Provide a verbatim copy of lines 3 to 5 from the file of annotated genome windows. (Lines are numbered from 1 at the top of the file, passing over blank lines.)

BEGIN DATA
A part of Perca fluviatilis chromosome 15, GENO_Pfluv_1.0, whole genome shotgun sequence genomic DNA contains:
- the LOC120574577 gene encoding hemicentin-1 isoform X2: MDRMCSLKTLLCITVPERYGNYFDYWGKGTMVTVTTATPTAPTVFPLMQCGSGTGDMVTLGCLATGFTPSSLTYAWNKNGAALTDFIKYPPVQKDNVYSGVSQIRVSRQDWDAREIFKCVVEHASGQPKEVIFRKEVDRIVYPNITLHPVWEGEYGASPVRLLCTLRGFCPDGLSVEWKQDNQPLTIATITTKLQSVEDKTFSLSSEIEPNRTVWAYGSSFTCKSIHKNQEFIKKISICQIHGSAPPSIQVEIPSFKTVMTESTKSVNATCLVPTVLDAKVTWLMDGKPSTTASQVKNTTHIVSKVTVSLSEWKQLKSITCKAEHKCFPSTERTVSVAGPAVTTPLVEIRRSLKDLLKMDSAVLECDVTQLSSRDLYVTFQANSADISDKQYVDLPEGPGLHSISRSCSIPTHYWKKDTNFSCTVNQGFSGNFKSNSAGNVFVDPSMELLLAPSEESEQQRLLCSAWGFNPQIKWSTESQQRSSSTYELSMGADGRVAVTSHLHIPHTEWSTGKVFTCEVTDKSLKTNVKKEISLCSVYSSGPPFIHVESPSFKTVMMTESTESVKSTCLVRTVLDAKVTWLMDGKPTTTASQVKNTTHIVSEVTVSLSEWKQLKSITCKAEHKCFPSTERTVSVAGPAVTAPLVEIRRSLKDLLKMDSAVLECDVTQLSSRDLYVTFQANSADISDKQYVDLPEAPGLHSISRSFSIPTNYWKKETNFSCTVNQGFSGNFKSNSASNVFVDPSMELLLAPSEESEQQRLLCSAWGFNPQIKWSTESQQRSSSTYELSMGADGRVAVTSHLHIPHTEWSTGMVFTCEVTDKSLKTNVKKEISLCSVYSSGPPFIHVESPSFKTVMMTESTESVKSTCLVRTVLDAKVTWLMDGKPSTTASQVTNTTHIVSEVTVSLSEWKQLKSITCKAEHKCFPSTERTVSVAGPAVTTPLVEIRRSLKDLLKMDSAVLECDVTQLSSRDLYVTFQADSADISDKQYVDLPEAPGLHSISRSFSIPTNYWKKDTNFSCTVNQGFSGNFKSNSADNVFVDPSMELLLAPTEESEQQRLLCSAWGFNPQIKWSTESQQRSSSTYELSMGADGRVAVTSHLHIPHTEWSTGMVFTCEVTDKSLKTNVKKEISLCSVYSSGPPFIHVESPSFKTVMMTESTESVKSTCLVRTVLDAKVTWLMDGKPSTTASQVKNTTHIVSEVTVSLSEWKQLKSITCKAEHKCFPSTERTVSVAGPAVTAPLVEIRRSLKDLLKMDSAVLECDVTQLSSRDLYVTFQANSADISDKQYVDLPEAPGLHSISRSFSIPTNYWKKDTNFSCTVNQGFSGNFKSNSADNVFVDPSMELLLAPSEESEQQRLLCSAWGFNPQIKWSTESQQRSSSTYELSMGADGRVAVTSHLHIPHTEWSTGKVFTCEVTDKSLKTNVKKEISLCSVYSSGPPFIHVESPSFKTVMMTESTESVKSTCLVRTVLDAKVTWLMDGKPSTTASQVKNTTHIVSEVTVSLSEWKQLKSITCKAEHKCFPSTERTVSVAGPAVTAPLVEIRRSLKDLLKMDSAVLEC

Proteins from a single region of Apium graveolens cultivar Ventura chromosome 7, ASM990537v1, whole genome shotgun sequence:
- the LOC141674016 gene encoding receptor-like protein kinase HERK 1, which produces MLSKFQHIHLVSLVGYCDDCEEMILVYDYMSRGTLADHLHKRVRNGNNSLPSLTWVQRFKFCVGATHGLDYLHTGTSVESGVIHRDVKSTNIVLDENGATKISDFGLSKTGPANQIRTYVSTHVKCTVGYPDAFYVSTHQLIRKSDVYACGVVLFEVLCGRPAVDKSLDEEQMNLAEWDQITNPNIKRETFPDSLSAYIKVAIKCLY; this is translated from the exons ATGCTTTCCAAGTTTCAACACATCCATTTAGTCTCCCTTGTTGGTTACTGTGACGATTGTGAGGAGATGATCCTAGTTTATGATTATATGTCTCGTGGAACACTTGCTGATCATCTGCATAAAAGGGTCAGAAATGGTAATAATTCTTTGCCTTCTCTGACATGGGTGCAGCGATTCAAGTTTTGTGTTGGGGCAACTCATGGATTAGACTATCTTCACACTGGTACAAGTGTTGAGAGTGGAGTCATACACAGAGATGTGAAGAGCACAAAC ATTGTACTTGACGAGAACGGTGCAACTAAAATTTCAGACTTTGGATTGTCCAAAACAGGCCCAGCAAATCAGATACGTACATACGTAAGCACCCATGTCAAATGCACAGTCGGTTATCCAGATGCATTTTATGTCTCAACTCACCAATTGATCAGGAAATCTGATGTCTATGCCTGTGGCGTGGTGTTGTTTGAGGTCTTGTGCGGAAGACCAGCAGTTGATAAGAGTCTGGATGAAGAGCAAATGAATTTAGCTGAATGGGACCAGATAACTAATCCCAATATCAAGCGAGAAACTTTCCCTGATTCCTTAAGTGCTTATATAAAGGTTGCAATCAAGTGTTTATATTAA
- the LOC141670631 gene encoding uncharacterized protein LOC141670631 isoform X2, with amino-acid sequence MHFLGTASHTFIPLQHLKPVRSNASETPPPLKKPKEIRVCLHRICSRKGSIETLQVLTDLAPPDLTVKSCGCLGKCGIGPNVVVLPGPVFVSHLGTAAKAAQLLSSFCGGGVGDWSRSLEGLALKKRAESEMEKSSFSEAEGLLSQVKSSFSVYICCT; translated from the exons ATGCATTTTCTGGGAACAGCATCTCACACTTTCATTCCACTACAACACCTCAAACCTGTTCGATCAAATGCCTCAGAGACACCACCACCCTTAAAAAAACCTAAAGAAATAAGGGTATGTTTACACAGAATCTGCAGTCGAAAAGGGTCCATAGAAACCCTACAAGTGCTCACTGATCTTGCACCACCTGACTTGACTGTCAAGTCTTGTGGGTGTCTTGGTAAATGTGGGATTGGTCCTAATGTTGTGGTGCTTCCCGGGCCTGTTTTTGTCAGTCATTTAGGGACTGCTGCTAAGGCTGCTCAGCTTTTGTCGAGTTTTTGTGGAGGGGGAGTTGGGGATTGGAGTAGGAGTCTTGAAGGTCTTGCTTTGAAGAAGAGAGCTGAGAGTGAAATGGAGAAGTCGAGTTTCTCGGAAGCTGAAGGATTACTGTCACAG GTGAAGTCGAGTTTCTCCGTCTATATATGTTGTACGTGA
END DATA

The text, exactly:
Proteins from a single region of Apium graveolens cultivar Ventura chromosome 7, ASM990537v1, whole genome shotgun sequence:
- the LOC141674016 gene encoding receptor-like protein kinase HERK 1, which produces MLSKFQHIHLVSLVGYCDDCEEMILVYDYMSRGTLADHLHKRVRNGNNSLPSLTWVQRFKFCVGATHGLDYLHTGTSVESGVIHRDVKSTNIVLDENGATKISDFGLSKTGPANQIRTYVSTHVKCTVGYPDAFYVSTHQLIRKSDVYACGVVLFEVLCGRPAVDKSLDEEQMNLAEWDQITNPNIKRETFPDSLSAYIKVAIKCLY; this is translated from the exons ATGCTTTCCAAGTTTCAACACATCCATTTAGTCTCCCTTGTTGGTTACTGTGACGATTGTGAGGAGATGATCCTAGTTTATGATTATATGTCTCGTGGAACACTTGCTGATCATCTGCATAAAAGGGTCAGAAATGGTAATAATTCTTTGCCTTCTCTGACATGGGTGCAGCGATTCAAGTTTTGTGTTGGGGCAACTCATGGATTAGACTATCTTCACACTGGTACAAGTGTTGAGAGTGGAGTCATACACAGAGATGTGAAGAGCACAAAC ATTGTACTTGACGAGAACGGTGCAACTAAAATTTCAGACTTTGGATTGTCCAAAACAGGCCCAGCAAATCAGATACGTACATACGTAAGCACCCATGTCAAATGCACAGTCGGTTATCCAGATGCATTTTATGTCTCAACTCACCAATTGATCAGGAAATCTGATGTCTATGCCTGTGGCGTGGTGTTGTTTGAGGTCTTGTGCGGAAGACCAGCAGTTGATAAGAGTCTGGATGAAGAGCAAATGAATTTAGCTGAATGGGACCAGATAACTAATCCCAATATCAAGCGAGAAACTTTCCCTGATTCCTTAAGTGCTTATATAAAGGTTGCAATCAAGTGTTTATATTAA
- the LOC141670631 gene encoding uncharacterized protein LOC141670631 isoform X2, with amino-acid sequence MHFLGTASHTFIPLQHLKPVRSNASETPPPLKKPKEIRVCLHRICSRKGSIETLQVLTDLAPPDLTVKSCGCLGKCGIGPNVVVLPGPVFVSHLGTAAKAAQLLSSFCGGGVGDWSRSLEGLALKKRAESEMEKSSFSEAEGLLSQVKSSFSVYICCT; translated from the exons ATGCATTTTCTGGGAACAGCATCTCACACTTTCATTCCACTACAACACCTCAAACCTGTTCGATCAAATGCCTCAGAGACACCACCACCCTTAAAAAAACCTAAAGAAATAAGGGTATGTTTACACAGAATCTGCAGTCGAAAAGGGTCCATAGAAACCCTACAAGTGCTCACTGATCTTGCACCACCTGACTTGACTGTCAAGTCTTGTGGGTGTCTTGGTAAATGTGGGATTGGTCCTAATGTTGTGGTGCTTCCCGGGCCTGTTTTTGTCAGTCATTTAGGGACTGCTGCTAAGGCTGCTCAGCTTTTGTCGAGTTTTTGTGGAGGGGGAGTTGGGGATTGGAGTAGGAGTCTTGAAGGTCTTGCTTTGAAGAAGAGAGCTGAGAGTGAAATGGAGAAGTCGAGTTTCTCGGAAGCTGAAGGATTACTGTCACAG GTGAAGTCGAGTTTCTCCGTCTATATATGTTGTACGTGA